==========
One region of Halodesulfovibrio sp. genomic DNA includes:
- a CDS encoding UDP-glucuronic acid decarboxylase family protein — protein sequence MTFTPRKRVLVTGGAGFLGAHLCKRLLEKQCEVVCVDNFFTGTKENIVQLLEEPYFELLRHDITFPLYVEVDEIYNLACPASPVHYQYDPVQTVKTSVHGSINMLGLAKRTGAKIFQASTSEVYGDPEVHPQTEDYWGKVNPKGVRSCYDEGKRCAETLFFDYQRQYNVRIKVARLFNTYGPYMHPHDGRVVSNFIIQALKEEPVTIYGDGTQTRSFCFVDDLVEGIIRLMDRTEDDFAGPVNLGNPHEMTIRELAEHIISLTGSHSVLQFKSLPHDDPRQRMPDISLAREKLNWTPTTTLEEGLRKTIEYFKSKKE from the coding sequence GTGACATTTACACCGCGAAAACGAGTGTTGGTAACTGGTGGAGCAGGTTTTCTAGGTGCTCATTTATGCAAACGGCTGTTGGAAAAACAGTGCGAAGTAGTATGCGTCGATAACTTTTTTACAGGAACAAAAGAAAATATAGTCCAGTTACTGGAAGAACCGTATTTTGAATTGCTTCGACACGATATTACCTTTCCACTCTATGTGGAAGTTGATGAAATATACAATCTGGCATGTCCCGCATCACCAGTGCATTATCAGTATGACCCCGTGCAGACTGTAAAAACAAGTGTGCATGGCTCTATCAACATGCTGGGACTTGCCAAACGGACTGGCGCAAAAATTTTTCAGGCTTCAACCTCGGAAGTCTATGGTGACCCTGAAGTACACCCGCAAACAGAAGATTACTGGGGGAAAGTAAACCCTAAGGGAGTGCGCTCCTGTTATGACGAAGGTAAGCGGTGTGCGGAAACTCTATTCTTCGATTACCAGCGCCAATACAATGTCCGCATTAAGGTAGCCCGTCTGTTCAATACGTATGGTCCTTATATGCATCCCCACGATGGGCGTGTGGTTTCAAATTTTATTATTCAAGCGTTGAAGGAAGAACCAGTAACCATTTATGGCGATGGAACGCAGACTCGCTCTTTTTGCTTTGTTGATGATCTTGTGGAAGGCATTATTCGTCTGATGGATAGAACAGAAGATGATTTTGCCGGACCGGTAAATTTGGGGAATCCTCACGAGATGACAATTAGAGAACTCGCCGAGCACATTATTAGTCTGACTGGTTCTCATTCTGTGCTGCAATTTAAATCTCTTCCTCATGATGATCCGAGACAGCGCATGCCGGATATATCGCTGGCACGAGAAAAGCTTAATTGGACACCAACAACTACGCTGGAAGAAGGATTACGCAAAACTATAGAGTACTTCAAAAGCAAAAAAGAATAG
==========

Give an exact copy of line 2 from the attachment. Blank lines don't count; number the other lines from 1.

- a CDS encoding UDP-glucuronic acid decarboxylase family protein — protein sequence MTFTPRKRVLVTGGAGFLGAHLCKRLLEKQCEVVCVDNFFTGTKENIVQLLEEPYFELLRHDITFPLYVEVDEIYNLACPASPVHYQYDPVQTVKTSVHGSINMLGLAKRTGAKIFQASTSEVYGDPEVHPQTEDYWGKVNPKGVRSCYDEGKRCAETLFFDYQRQYNVRIKVARLFNTYGPYMHPHDGRVVSNFIIQALKEEPVTIYGDGTQTRSFCFVDDLVEGIIRLMDRTEDDFAGPVNLGNPHEMTIRELAEHIISLTGSHSVLQFKSLPHDDPRQRMPDISLAREKLNWTPTTTLEEGLRKTIEYFKSKKE from the coding sequence GTGACATTTACACCGCGAAAACGAGTGTTGGTAACTGGTGGAGCAGGTTTTCTAGGTGCTCATTTATGCAAACGGCTGTTGGAAAAACAGTGCGAAGTAGTATGCGTCGATAACTTTTTTACAGGAACAAAAGAAAATATAGTCCAGTTACTGGAAGAACCGTATTTTGAATTGCTTCGACACGATATTACCTTTCCACTCTATGTGGAAGTTGATGAAATATACAATCTGGCATGTCCCGCATCACCAGTGCATTATCAGTATGACCCCGTGCAGACTGTAAAAACAAGTGTGCATGGCTCTATCAACATGCTGGGACTTGCCAAACGGACTGGCGCAAAAATTTTTCAGGCTTCAACCTCGGAAGTCTATGGTGACCCTGAAGTACACCCGCAAACAGAAGATTACTGGGGGAAAGTAAACCCTAAGGGAGTGCGCTCCTGTTATGACGAAGGTAAGCGGTGTGCGGAAACTCTATTCTTCGATTACCAGCGCCAATACAATGTCCGCATTAAGGTAGCCCGTCTGTTCAATACGTATGGTCCTTATATGCATCCCCACGATGGGCGTGTGGTTTCAAATTTTATTATTCAAGCGTTGAAGGAAGAACCAGTAACCATTTATGGCGATGGAACGCAGACTCGCTCTTTTTGCTTTGTTGATGATCTTGTGGAAGGCATTATTCGTCTGATGGATAGAACAGAAGATGATTTTGCCGGACCGGTAAATTTGGGGAATCCTCACGAGATGACAATTAGAGAACTCGCCGAGCACATTATTAGTCTGACTGGTTCTCATTCTGTGCTGCAATTTAAATCTCTTCCTCATGATGATCCGAGACAGCGCATGCCGGATATATCGCTGGCACGAGAAAAGCTTAATTGGACACCAACAACTACGCTGGAAGAAGGATTACGCAAAACTATAGAGTACTTCAAAAGCAAAAAAGAATAG